Praegustator: the taster
I first heard about the praegustator when I was younger, and I wanted to be one when I grew up. Imagine being paid lavishly by a king to taste all kinds of exotic foods and drinks. However, like all good things, this one too, comes with a catch.
A praegustator’s job was not merely to check the spices and the salt of food. Instead, he had to taste and confirm whether the food was safe to eat or not. Usually, only someone in a high position or someone with a threat of being assassinated would hire a food taster.
If the taster became sick after the food tasting, it would be concluded that the food was not fit for the king. However, most times, slow-acting poisons would be mixed with food, showing their actions after the food was ingested. That is why, most times, preparing and serving food was in their job description.
One of the many instances of deliberate poisoning happened to the Roman emperor, Claudius, despite the precautions taken by his taster, Halotus. Much later, the Mauryan Queen, Dudhara, died after tasting the food for her husband. Regardless, history bears witness to more food tasters’ deaths when compared to the kings.
A Knocker up
A knocker-up, sometimes known as a knocker-upper, was a profession in Britain and Ireland that started during and lasted well into the Industrial revolution, when alarm clocks and watches were expensive. A knocker-up’s job was to rouse sleeping people so they could get to work on time.
A knocker up was paid to rouse the sleeping. Initially, they woke up people by loud noises but as this also resulted in waking others who didn’t even pay, they started using a baton or short, heavy stick to knock on the clients’ doors or a long and light stick, often made of bamboo, to reach windows on higher floors. They also used pea shooters. The knocker-up would not leave a client’s window until they were sure that the client had been awoken.
A knocker upper would also use a ‘snuffer outer’ as a tool. This implement was used to put out gas lamps which were lit at dusk and then needed to be extinguished at dawn.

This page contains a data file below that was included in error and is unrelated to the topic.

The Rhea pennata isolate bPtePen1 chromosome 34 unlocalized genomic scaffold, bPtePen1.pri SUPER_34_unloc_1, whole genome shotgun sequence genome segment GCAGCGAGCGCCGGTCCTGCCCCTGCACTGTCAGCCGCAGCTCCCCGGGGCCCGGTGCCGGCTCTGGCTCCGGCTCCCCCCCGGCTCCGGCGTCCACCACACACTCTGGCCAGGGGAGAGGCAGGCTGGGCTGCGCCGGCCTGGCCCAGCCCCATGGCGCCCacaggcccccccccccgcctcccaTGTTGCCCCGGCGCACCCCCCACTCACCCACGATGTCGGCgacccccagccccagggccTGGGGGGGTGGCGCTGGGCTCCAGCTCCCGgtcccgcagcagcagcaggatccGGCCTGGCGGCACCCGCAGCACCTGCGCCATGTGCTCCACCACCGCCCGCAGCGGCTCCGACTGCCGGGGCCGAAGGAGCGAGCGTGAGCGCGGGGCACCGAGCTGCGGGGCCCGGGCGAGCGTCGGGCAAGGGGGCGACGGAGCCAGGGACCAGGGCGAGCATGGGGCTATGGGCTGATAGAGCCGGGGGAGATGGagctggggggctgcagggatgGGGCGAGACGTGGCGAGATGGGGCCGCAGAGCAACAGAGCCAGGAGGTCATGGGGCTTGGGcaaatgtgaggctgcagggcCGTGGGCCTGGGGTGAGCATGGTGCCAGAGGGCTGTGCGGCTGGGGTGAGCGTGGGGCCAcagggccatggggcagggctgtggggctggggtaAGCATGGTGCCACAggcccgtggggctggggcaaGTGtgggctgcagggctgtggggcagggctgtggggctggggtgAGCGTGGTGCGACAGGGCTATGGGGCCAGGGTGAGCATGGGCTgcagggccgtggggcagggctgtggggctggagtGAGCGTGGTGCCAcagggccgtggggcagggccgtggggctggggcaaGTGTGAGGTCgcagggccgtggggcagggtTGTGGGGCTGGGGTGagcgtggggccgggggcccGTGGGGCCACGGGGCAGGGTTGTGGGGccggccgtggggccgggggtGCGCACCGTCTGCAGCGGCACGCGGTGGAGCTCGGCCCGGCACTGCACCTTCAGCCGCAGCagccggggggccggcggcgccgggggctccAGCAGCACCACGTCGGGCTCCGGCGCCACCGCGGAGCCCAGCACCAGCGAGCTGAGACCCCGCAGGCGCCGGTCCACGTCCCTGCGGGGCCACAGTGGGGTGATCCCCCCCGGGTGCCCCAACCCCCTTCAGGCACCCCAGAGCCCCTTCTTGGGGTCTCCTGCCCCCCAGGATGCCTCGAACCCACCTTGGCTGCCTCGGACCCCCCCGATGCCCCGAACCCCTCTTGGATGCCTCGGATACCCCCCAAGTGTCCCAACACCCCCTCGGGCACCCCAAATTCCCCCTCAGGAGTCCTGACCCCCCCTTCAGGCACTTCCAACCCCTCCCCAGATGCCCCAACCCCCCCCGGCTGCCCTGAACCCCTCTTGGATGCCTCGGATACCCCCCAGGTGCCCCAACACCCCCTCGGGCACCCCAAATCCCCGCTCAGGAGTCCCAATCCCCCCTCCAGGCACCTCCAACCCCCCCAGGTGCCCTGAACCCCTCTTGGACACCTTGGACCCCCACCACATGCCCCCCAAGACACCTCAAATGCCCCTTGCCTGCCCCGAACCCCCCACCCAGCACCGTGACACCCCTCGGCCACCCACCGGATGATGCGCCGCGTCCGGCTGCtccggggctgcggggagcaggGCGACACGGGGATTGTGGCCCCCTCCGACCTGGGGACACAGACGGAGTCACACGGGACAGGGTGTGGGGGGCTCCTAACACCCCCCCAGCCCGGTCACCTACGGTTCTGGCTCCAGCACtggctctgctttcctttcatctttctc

Delator: the rattle tattle
It’s hard to admit that delators were actually ‘professionals’ whose job was to gossip about their neighbors.
They reported everything about everybody to the person they worked for. If only this was their only job description — to keep the record of other people — they would have qualified as spies of their time.
However, that’s not it.
Since they were paid to gossip, the number of lies mixed with truth is unimaginable. They would even make the desi aunties look good. The delators were paid for ‘producing’ information and not just ‘giving’ it. That is why they were often the worst betrayers in society and were often looked down upon because they would go to any extent with their lies for more money.
Vestal Virgin: the committed virgin
In 216 BC, Hannibal crushed the Romans. Being as superstitious as they were, the Romans blamed their misfortune on their inability to please their gods.
They believed that all of the tragedy that followed after their defeat was due to their Vestal Virgins were not virgins. With this realization, one of the two Virgins killed herself, while the other was walled up alive near the Colline Gate.
Romans revered their goddess Vesta, the goddess of home and family. The Vestals were her priestesses, and their job was to keep the fire burning in the goddess’s temple, the only priestesses in ancient Rome.
When and if the fire in Vesta’s temple stopped burning, the Romans believed that chaos would enter their city. That happened after their defeat against Hannibal, which is why they decreed a harsh punishment.
Vestals were supposed to be virgins. They were chosen between the age of six and ten. After being selected, they had to be committed to thirty years of virginity. There was no way out.
In case any Vestal is unable to keep her ‘vow of chastity’ intact, a painfully torturous death would follow. However, there were a few perks to being a Vestal. These Virgins were given an upper hand over the other females in the land regarding rights, privileges, and power.
Armpit plucker: the human razor
Unlike today, the most popular leisure activity for people in ancient times was sports. Everybody, young or old, was involved in some athletic activity.
Since they indulged in several hours of physical activity, they were aware of the body hair’s ability to retain foul odour — especially in men. Hence, they kept an armpit plucker, whose sole job was to pluck out hair from men’s armpits. Imagine having a job requiring a lot of attention (plucking eyebrows is never an easy feat), only to be distracted by the unpleasant smell coming from the armpits of the men being plucked.
The armpit pluckers were professionals with hundreds of hours logged into their work profiles for plucking armpit hair. This job was particularly very common among the Romans.
Though they encouraged the armpit hair to be plucked, having hair plucked from any other body area was looked down upon, especially among the men. Perhaps that’s why there were armpit pluckers and not any other kind of professional plucker in history.